Tulane University suffered substantial damage as a result of Hurricane Ida, forcing school officials to cancel classes and evacuate students to ensure their safety.
KHOU 11 reported that around 1,500 students filled 35 buses which brought them to Houston Tuesday. School officials explained that the move was to ensure that students arrive at hotels prepared by the university until they’re able to book flights and go home to their families. Food and lodging will be covered by the school.
⚠️ We are closing campus and cancelling classes through Sunday, September 12. Classes will resume online only beginning Monday, September 13 through Wednesday, October 6 to give the city time to repair and reinstate power and other critical services. pic.twitter.com/dm6tUaC2SP
— Tulane University (@Tulane) August 30, 2021
Tulane University President Michael Fitts admitted that the hurricane’s sudden change in direction took them by surprise and left them with little time to evacuate students who had recently arrived on campus. The students were very cooperative during the evacuation, making the process relatively easy for the school.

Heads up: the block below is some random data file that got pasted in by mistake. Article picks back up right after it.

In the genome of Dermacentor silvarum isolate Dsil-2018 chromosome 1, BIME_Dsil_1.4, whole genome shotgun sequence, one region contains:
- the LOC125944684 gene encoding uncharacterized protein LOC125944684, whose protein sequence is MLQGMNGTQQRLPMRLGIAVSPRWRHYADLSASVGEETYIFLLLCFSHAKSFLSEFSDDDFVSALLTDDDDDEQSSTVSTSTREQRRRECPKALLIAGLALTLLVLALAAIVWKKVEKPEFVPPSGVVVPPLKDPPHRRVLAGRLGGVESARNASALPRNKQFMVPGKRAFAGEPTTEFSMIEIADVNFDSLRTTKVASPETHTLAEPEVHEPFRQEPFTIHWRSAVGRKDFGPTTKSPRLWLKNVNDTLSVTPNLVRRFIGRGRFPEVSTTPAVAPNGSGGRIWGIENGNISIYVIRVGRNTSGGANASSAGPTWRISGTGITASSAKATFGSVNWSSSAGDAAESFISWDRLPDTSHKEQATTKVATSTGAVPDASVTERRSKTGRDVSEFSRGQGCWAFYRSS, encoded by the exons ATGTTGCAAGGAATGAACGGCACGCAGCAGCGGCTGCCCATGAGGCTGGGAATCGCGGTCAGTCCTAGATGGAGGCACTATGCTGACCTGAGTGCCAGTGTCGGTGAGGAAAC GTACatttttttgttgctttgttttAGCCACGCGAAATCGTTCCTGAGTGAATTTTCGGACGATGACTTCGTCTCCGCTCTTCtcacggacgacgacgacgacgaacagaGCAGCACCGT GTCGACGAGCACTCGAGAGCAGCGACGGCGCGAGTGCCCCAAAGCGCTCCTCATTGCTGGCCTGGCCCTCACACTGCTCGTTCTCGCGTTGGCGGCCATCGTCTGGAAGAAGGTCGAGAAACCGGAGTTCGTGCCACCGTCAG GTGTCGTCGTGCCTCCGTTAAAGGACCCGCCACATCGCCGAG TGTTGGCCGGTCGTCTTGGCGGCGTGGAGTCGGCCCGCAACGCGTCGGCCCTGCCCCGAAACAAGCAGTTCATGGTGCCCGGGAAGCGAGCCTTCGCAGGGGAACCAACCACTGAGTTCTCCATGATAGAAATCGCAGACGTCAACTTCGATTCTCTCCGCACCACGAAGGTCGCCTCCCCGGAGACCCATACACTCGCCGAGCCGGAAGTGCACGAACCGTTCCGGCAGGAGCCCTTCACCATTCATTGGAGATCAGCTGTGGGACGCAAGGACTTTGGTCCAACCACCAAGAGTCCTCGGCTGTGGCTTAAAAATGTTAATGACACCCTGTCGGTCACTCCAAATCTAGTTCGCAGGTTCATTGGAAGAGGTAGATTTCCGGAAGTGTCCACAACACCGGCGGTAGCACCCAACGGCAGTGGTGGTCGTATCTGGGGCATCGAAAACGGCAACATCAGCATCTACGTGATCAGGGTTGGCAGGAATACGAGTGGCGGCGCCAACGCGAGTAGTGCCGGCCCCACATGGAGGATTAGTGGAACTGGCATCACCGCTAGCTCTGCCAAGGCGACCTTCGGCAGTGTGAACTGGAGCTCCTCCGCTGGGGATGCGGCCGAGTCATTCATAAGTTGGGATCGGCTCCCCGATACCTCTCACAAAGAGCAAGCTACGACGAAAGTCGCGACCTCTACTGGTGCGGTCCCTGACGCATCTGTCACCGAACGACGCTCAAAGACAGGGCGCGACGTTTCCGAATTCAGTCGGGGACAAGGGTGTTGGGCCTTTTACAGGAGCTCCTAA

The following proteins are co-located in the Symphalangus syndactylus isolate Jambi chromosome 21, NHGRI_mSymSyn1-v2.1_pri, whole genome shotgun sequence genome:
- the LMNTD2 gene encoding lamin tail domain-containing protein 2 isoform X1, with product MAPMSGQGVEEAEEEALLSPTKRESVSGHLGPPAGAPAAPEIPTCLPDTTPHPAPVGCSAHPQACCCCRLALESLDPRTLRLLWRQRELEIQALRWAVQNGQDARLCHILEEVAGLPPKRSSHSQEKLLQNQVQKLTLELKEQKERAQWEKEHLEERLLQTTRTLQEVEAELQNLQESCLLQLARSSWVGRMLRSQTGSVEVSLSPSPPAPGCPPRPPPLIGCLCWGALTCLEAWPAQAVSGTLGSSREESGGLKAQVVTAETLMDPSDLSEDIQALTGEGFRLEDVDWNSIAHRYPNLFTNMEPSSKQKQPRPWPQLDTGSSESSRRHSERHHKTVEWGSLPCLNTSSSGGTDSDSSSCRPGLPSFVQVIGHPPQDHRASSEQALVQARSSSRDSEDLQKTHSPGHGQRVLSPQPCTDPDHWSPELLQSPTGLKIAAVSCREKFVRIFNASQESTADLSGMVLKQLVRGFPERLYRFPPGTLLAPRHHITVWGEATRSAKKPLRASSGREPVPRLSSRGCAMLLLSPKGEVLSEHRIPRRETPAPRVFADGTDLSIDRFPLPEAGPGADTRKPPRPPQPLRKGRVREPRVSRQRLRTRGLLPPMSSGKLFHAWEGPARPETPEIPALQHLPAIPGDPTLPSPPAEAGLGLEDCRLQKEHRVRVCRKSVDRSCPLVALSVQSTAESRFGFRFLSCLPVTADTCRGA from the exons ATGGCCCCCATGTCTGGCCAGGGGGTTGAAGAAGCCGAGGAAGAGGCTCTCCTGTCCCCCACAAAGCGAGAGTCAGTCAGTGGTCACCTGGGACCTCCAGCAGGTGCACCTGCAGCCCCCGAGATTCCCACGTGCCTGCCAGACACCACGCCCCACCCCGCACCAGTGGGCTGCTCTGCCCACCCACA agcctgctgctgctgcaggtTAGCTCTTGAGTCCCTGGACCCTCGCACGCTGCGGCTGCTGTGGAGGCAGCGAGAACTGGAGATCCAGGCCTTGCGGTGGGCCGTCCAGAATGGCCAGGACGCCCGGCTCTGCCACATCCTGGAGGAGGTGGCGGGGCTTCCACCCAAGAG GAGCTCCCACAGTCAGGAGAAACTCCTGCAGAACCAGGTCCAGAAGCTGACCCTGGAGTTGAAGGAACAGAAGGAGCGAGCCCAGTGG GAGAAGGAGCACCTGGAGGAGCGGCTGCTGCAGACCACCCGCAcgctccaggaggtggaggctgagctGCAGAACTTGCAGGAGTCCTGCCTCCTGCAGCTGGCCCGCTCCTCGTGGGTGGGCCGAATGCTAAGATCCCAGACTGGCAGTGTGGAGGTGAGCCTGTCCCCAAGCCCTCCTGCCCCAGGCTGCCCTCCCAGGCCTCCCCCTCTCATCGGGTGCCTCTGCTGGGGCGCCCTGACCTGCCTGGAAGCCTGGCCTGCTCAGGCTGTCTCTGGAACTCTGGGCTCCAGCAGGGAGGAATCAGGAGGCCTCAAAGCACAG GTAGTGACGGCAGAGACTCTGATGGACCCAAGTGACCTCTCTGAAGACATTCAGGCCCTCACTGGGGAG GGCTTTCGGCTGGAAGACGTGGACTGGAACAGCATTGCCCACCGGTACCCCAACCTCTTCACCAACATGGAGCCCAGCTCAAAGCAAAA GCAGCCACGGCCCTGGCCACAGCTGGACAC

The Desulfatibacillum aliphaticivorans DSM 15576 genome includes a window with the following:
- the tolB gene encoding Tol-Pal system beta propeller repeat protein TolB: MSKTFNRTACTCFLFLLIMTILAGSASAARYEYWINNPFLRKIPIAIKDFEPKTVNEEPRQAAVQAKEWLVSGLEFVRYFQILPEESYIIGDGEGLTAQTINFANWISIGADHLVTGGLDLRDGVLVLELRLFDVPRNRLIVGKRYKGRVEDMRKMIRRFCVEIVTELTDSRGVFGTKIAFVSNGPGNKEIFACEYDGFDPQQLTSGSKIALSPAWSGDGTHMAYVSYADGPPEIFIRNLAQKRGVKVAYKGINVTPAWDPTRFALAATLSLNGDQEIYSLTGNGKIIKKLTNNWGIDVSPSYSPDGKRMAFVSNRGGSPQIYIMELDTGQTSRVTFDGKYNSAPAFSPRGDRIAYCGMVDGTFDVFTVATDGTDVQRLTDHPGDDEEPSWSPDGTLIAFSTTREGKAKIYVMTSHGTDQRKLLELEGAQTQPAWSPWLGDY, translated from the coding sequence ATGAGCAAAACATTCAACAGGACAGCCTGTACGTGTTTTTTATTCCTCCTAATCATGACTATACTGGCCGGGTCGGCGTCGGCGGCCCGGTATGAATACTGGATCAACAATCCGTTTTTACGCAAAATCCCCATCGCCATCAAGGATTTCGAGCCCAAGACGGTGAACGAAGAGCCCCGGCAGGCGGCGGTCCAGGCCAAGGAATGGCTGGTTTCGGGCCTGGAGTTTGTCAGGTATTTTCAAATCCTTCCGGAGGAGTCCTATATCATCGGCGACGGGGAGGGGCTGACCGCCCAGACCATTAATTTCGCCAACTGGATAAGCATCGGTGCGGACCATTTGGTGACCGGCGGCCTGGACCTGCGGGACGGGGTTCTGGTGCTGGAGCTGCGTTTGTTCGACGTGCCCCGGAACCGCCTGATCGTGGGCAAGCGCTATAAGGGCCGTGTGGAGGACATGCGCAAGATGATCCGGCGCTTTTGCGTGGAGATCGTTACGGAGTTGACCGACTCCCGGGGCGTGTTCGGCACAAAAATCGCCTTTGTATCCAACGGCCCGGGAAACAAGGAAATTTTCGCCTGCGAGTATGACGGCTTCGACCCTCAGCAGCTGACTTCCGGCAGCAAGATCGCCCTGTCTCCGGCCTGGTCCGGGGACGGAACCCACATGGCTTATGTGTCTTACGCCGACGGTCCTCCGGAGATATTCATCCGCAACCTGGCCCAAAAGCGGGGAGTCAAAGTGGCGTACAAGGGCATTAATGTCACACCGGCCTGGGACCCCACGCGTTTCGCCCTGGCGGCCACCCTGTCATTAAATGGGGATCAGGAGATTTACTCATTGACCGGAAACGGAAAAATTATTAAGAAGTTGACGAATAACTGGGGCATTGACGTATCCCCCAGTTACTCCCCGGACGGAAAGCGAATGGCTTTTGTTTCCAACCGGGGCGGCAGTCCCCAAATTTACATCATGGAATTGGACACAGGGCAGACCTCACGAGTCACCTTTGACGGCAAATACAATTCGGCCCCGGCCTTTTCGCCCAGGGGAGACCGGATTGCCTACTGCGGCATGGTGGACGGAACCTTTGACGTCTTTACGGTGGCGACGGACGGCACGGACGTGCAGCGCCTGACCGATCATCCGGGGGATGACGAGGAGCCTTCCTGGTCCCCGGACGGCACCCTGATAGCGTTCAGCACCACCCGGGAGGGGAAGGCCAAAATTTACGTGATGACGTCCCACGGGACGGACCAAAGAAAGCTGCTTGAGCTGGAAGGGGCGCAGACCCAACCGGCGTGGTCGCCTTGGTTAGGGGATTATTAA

“They bonded, they worked this through, and now they’re boarding buses to go home. So they’ve been great. But the fact of the matter, even if you have power on campus, if power is out with all of New Orleans, you can’t stay here. There’s no food, there’s no supplies, it’s not a good situation,” Fitts said.
Tulane announced that classes will resume on September 13 through October 6 but will be held online as critical repairs are underway in New Orleans.
A Scary Experience
Ellie McGregor, a college sophomore, shared that the past few days had been hectic as they waited for the official announcement. She said that there had been a lot of confusion up until Tulane sent out the evacuation email on Monday.
But despite these challenges, Fitts commended the students for being able to power through the pandemic and natural disasters.
“They went through Covid, we brought all our students back last year, they taught classes on the ground, they retested half a million times, wearing masks. Then they come back this year, and then we have this. You know what, these are great students, great kids, they have resilience, they have character. They have handled this amazingly,” Fitts said.